Are the french cold, rude and arrogant ?

I read that Salma Hayek, Natalie Portman and Scarlett Johansson all three stated their reasons to dislike the French (or at least, the parisians) : cold, unsmiling, unfriendly and rude, but sometimes also too polite and too uptight. I’d like to explain this to the americans who’d like to understand what is true or not in here1.


First of all, I must say that the three actresses are right, but they should know that nobody will ever hate the French as much as the French already do hate themselves. The French are all at once able to love their country only in a very peculiar case : when the bad remarks come from strangers. And not only we can’t bear bad opinions, we also think we deserve adulatory comments for anything we are. On french TV, for instance, it’s always quite embarrassing to see the show host asking his guests from abroad to say how much they love France, French (both people and language), French food2, French cities, French manners, French humor, etc. The French hate themselves but they want to be loved. Or something of that kind. And they feel very concerned when they are mocked in american talk-shows.
But apart for that national problem of self-esteem (from here it seems America has its own), I can’t say if the French are rude. I’m juste sure that in those matters, they are very different from the Americans, from the British, from the Scandinavians, from the Chinese, from the Japanese, from the Slavians, and even from close neighbour people like the Swiss or the Belgians3.

I love my garden but it’s not the neatest you could imagine. Yet it is a « jardin à la Française », designed as Versailles gardens.

The first time some genuine americans came to my house — a couple of people of my parent’s age —, I could’t decide if they were on drugs, if they were mad people, or if they were laughing at us. They went to us in our lame and dirty suburban train, running across a quite sad lanscape, to arrive in our ruined house and see our savage garden (okay, I’m exagerating a bit). They seemed mad to me because they were shouting stuff like « marvelous ! », « beautiful ! », « wonderful ! ». It was loud, quite agressive, I felt a bit insulted, in a way. Would I’ve been the guest, I’d have only said something like : « oh, you have a cat », « your flowers don’t seem in a great health » or « you must pay a huge insurance, with that terrible roof ». That would have been more appropriate, honnest and, therefore, polite.
But time passed, and I met other americans. I noticed they where not all alike, depending of their age but also of the city where they came from, but also, I discovered their outrageous politeness was not mockery at all, but not exactly sincere either : it’s just the way they do.

« If you can’t say something nice, don’t say nothing at all » : this sentence is actualy not possible to be literally translated in French. The words exist, but the idea is meaningless : why would one say something nice if one doesn’t deeply mean it ?

An american friend from a small midwest county told once a saying her mother engraved in her brain : « If you have nothing nice to say, don’t say anything at all »4. This saying is quite impossible to understand for a regular French : in the movie Bambi, where it is said by the rabbit Thumper, the french translation is « If you only have mean things to say, then keep your tongue ». It’s quite different, isn’t it ? Another friend, who grew up in San Francisco, once told me that people from his city were all nice, and the umpleasant persons like himself (he’s of course not) had no choice but to flee to France. The Americans are quite positive people, I guess, while the French are dubious, cynical, and negative like if such an attitude could prevent them against som evil eye curse.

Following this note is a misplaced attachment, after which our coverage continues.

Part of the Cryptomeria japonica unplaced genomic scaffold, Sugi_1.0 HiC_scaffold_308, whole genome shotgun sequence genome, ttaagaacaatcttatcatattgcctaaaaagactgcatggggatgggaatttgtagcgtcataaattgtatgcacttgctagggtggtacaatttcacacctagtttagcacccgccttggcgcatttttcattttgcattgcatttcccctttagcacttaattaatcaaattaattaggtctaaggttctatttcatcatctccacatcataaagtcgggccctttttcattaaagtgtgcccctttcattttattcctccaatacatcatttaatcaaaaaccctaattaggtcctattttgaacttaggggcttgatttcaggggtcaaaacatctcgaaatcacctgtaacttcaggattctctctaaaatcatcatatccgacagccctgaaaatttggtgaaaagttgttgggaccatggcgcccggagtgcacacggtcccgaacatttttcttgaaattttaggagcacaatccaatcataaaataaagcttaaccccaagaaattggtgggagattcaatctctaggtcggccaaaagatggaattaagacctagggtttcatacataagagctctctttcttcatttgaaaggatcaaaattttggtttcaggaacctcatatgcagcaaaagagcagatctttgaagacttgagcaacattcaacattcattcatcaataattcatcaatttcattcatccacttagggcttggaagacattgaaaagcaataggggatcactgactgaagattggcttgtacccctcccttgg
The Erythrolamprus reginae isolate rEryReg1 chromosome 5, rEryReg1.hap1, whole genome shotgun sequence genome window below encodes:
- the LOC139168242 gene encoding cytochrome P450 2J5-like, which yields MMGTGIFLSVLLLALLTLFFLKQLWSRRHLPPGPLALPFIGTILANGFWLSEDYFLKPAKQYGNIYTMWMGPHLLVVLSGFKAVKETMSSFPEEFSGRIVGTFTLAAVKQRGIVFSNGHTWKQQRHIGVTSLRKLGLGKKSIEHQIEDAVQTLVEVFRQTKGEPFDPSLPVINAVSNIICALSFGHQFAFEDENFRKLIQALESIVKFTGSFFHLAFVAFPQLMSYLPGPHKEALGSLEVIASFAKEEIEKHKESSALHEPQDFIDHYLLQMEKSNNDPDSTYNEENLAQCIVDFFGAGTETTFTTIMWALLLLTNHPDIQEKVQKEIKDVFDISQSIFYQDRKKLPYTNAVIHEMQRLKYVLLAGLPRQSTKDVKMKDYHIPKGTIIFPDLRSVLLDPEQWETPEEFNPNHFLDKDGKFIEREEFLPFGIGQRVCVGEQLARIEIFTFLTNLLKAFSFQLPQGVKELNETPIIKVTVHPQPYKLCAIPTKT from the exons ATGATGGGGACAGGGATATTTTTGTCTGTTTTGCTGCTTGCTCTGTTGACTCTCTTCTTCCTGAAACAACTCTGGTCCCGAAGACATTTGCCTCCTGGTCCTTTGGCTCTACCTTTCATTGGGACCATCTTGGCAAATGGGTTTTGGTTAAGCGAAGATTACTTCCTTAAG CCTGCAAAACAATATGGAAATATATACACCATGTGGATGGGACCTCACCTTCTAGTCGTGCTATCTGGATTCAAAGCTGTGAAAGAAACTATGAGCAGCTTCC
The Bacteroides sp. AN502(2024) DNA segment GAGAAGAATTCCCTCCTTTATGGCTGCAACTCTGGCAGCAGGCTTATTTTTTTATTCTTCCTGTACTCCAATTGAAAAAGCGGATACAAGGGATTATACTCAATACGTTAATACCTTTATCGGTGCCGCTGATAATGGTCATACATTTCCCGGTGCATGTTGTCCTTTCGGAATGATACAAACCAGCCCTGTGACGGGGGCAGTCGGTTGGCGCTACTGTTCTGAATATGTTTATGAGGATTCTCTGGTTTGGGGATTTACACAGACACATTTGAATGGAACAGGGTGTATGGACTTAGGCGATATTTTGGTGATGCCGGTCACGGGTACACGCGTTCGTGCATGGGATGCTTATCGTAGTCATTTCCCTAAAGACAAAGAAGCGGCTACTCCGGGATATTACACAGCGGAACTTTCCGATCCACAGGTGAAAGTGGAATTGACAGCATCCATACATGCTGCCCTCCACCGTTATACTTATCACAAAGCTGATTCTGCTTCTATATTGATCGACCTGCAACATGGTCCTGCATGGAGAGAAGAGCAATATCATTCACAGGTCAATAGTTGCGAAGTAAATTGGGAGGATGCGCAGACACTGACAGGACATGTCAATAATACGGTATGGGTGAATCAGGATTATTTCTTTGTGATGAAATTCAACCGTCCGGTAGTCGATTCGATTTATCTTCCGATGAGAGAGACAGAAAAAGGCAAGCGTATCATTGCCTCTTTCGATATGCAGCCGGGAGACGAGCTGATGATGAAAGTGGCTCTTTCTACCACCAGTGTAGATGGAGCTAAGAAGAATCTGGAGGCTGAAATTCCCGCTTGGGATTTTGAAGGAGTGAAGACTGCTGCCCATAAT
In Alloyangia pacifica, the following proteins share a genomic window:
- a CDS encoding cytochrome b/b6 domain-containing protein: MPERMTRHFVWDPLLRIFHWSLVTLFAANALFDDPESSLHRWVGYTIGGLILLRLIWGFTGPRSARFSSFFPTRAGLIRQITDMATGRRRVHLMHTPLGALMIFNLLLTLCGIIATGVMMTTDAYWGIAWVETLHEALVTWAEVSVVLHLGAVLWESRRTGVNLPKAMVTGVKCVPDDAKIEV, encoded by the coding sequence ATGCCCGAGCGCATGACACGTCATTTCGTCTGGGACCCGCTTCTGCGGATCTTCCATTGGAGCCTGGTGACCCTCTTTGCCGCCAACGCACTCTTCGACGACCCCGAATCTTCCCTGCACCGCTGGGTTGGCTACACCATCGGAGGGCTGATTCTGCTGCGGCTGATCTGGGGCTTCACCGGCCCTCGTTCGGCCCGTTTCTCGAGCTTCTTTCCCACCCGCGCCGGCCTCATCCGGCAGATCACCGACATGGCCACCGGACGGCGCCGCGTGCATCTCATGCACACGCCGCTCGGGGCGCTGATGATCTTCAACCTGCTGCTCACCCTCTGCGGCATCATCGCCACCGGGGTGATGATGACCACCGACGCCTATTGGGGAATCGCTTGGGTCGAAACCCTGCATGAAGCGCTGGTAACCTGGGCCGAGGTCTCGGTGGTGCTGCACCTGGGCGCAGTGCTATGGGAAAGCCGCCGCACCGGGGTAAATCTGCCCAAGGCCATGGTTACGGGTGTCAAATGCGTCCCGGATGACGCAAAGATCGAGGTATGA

What is disturbing when someone from one culture has contacts with someone from a different culture, is how hard it is to understand the communication codes that matter : is a friendship deep or superficial ? Is a compliment sincere or just conventionnal ? Is the person laughing with you or at you ? Is the person depressed or despising ? Is the smile truthful or faked ?

The answer to all these questions comes with experience, but I guess that the French actualy are arrogant assholes. Anyways don’t get impressed, the french are used to criticize a lot, it’s no big deal. And remember we make the best cheese and wine — and that’s why I couldn’t move anywhere else myself.
And some people are nice.

  1. Please do excuse my english expression, I didn’t really go to school and I didn’t have a chance to practice this language for decades. And it’s not a way of talking. []
  2. In a little France guide for the american businessmen, I read that Americans where quite disturbed about how endless are french meals, and the fact that people don’t only eat, at a restaurant, but also casually discuss business. In american movies, I already saw people talking business while eating, but it seems the french way (or mediterranean way) is quite different. []
  3. I mean the ones who speak French… Who feel like beeing extremely different from the people of their country that don’t use French. []
  4. She also told me once that she felt in love with her French husband in England, admiring how non-conformist he was : cheating in files, beeing quite rude, etc. — but once she came to live in France, she discovered that her sweetheart was not an admirably over confident free mind but just some french guy. []